I often suggest that married couples take advantage of a “file and suspend” claiming strategy that allows the main breadwinner to trigger Social Security benefits for his spouse while suspending his own benefits until they are worth more.
As most of my readers know, you must wait until your full retirement age —currently 66 — to file and suspend your benefits. During the suspension period, the worker accrues delayed retirement credits worth 8% per year up to 70.
It's a great way for married couples to collect some Social Security benefits now and ensure that the higher earner collects an even larger benefit later. In many cases, that larger retirement benefit will also translate into a bigger survivor benefit for the wife, if the husband dies first. Survivor benefits are worth 100% of the deceased worker's benefit, including any delayed retirement credits.
But thanks to a reader's question, I just learned that the file-and-suspend strategy offers an added benefit: It can serve as an insurance policy if you change your mind and decide not to delay your benefits after all.
Jim Schomburg e-mailed me recently with a question asking whether it was possible to claim a lump sum Social Security benefit after filing and suspending. He cited a newspaper column written by Social Security expert Tom Margenau.
I answered that lump sum payments are limited to six months of retroactive benefits. I was wrong.
Although the six-month limit applies in most cases, it does not apply when someone files and suspends, Social Security spokeswoman Kia Anderson explained in an e-mail.
“There is a difference between requesting reinstatement of voluntarily suspended benefits and filing for retroactive retirement benefits,” Ms. Anderson wrote.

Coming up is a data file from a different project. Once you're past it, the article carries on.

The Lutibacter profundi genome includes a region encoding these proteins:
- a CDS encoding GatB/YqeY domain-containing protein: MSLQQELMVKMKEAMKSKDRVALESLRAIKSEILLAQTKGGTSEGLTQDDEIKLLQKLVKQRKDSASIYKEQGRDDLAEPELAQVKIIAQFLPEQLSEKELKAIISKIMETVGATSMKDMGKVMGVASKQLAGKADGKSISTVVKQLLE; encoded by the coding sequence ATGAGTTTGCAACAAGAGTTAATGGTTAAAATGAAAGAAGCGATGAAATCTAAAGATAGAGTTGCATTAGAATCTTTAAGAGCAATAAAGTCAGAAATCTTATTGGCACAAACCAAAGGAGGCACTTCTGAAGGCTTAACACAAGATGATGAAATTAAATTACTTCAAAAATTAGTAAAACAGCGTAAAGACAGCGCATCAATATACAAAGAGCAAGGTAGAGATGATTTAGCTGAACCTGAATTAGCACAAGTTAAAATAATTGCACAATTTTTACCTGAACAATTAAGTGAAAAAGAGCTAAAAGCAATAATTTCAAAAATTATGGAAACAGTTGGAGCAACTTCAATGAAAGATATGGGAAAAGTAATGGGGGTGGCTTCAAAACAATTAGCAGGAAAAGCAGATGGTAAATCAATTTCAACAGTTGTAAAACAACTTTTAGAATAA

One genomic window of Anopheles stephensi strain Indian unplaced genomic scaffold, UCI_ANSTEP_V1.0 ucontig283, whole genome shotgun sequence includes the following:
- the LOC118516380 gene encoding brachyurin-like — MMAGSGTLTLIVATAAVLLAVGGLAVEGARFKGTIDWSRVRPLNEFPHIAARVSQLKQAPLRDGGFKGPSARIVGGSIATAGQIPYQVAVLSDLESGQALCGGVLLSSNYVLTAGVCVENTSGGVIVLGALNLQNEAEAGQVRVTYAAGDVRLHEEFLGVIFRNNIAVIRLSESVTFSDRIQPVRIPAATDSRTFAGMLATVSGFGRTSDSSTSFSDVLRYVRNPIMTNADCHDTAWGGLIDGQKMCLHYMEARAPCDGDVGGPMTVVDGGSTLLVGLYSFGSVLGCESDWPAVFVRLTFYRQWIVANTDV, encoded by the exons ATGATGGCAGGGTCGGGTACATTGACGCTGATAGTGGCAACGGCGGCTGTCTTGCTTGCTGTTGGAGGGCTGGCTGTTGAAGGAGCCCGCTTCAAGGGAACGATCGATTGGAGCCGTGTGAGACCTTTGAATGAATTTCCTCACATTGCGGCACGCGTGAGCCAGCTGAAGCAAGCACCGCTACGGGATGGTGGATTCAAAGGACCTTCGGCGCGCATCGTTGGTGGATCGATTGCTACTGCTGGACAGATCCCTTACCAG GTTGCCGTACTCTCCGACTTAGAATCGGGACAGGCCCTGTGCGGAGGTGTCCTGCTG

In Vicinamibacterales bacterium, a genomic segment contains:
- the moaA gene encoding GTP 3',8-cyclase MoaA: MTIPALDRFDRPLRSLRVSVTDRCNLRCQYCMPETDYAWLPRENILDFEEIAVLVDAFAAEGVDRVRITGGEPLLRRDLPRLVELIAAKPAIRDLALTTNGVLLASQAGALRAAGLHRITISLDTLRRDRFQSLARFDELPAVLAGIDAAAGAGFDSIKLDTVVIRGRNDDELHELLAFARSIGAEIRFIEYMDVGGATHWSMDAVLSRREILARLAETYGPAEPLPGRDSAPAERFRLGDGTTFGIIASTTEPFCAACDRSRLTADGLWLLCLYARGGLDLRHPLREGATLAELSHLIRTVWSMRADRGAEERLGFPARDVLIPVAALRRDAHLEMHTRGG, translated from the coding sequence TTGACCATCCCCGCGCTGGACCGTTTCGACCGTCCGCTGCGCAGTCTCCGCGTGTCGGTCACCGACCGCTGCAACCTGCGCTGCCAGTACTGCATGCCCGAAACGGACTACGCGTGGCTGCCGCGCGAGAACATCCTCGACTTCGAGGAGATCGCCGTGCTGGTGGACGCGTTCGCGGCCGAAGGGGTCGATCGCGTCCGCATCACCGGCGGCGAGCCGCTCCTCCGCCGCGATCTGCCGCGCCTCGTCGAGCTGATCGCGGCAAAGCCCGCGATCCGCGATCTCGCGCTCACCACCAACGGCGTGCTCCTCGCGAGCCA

Generally, a person who is beyond full retirement age when he or she first claims Social Security benefits may be entitled to up to six months of retroactive benefits paid in a lump sum. Lump sum payments can only be paid for months when the beneficiary was full retirement age or older.
However, if you file and suspend with the intention of collecting a larger benefit later, you can change your mind and collect a lump sum retroactively back to the point of your initial filing — even if that is longer than six months.
In this case, you are not requesting a retroactive payment. You have already filed for benefits and you are asking Social Security to reinstate the retirement benefit that you voluntarily suspended.
“Generally, an individual who has suspended their benefit can request the benefit to be reinstated at any time during the suspension period,” Ms. Anderson wrote. “We will pay any benefits due beginning with the first month of reinstatement.”
Wow! Thanks to an astute reader's question, I learned something new about Social Security claiming strategies.
I think this has enormous implications for clients who change their mind about when to claim benefits or allow them to adjust to a changing financial situation.
Let's say the husband, who was entitled to $2,400 per month at 66, decided to file and suspend so his wife could collect a spousal benefit of $1,200, assuming she was also full retirement age. Then, two years later, the couple decides they don't want to wait that long for him to collect his Social Security benefits.
He has two choices. Now that he is 68, he can collect his larger benefit worth about $2,784 per month, including two years' worth of delayed retirement credits. Or, he could request 24 months of retroactive benefits worth $57,600 (24 x $2,400 ) paid in a lump sum.
From that point, he would collect his basic full retirement age benefit of $2,400 per month rather than a larger benefit that includes delayed retirement credits.
So, please excuse me if I have steered you wrong in the past on this nuanced difference between requesting a lump sum payment of retroactive Social Security benefits and unsuspending a decision to file and suspend.
I learned something new and now, so have you. It would seem that many of your clients may want to file and suspend at full retirement age to protect them in case they change their mind later.